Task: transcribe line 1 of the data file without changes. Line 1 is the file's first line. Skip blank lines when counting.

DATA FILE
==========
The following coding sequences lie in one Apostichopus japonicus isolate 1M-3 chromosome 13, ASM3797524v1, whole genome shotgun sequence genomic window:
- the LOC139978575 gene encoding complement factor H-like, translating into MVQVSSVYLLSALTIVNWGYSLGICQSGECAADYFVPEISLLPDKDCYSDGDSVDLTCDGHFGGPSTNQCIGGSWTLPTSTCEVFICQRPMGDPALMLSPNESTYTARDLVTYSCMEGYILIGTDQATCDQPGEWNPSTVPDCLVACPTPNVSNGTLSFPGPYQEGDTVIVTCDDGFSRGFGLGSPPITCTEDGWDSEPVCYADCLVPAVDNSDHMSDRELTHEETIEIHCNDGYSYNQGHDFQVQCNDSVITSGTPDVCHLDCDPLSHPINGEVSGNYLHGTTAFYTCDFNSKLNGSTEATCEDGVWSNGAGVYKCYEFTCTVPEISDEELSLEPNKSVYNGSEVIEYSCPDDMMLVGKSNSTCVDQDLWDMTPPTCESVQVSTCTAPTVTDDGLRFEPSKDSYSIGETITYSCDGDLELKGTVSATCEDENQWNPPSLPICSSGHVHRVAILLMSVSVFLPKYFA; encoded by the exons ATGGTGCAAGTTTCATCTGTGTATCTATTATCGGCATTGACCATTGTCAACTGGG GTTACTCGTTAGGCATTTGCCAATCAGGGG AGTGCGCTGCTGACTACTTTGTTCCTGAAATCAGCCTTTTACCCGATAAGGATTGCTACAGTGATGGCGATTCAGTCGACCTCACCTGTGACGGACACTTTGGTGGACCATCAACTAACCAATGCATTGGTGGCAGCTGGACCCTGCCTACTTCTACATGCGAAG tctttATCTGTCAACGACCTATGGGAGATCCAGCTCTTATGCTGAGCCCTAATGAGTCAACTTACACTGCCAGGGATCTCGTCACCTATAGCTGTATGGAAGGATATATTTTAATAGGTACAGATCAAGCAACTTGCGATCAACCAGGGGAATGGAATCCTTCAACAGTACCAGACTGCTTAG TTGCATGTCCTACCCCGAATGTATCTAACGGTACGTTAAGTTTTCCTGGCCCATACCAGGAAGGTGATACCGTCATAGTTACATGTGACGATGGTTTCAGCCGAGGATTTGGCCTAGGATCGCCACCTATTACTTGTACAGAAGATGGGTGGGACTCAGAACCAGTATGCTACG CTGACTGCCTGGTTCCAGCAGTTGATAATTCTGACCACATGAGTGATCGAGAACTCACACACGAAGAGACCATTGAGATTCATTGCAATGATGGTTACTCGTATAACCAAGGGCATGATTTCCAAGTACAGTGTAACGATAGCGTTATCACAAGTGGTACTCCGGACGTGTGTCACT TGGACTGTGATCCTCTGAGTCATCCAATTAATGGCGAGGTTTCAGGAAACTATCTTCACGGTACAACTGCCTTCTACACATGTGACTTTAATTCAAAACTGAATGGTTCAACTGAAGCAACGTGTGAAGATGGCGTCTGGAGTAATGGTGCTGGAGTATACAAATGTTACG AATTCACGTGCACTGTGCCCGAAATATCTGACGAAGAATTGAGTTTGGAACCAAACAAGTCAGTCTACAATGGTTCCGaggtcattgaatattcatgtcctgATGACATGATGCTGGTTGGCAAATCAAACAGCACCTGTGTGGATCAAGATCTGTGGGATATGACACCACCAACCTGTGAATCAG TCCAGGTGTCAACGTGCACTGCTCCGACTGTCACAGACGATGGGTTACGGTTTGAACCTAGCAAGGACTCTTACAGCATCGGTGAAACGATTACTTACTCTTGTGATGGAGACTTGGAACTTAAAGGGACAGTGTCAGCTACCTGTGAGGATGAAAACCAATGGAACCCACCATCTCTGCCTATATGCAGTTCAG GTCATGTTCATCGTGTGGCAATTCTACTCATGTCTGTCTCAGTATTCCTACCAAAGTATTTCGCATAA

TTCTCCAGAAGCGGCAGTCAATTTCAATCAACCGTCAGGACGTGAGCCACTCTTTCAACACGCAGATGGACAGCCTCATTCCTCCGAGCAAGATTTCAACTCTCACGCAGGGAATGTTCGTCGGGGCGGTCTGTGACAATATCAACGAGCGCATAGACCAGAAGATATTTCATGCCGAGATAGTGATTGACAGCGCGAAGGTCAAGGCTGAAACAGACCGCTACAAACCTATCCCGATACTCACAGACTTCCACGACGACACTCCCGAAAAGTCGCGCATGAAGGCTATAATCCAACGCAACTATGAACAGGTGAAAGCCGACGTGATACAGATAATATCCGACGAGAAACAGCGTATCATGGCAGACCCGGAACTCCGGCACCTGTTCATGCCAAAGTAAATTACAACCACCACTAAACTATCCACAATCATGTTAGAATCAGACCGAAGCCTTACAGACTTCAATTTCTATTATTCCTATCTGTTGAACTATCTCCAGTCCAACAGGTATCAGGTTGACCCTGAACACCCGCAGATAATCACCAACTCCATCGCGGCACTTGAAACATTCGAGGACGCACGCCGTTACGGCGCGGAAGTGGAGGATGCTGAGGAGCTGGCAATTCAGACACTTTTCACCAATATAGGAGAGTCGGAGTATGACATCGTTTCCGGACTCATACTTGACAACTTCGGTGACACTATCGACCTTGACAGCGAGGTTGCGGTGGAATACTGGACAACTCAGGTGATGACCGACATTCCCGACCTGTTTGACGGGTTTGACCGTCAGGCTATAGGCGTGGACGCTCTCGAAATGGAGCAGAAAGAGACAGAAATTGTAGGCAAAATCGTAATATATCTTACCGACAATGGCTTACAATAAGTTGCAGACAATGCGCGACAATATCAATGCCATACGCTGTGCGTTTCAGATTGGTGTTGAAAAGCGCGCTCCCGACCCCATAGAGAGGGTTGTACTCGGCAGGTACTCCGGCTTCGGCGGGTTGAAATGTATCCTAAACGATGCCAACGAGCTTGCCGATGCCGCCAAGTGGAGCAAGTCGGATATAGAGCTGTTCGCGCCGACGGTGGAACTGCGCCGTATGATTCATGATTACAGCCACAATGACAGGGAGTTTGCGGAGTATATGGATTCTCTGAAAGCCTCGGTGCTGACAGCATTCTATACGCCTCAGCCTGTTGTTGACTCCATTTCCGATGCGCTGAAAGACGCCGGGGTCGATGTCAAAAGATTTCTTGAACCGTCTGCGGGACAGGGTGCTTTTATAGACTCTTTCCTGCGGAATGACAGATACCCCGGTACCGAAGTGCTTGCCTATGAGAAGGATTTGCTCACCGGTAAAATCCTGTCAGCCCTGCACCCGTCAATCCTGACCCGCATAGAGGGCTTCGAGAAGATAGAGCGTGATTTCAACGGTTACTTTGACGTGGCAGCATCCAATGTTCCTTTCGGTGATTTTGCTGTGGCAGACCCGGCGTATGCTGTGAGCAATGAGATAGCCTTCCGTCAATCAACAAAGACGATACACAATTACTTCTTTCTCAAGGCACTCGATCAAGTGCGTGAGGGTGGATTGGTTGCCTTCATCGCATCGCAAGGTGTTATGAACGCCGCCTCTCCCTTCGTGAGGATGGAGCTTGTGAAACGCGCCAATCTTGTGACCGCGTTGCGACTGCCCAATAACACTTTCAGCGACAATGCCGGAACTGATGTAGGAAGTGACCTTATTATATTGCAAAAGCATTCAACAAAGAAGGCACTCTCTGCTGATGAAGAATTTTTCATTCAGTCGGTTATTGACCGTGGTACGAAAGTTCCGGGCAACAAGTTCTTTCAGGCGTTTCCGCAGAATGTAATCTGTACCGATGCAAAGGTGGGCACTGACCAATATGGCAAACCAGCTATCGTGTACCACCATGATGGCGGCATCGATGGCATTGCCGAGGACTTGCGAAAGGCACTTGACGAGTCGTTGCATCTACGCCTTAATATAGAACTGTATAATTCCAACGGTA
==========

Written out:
The following coding sequences lie in one Apostichopus japonicus isolate 1M-3 chromosome 13, ASM3797524v1, whole genome shotgun sequence genomic window: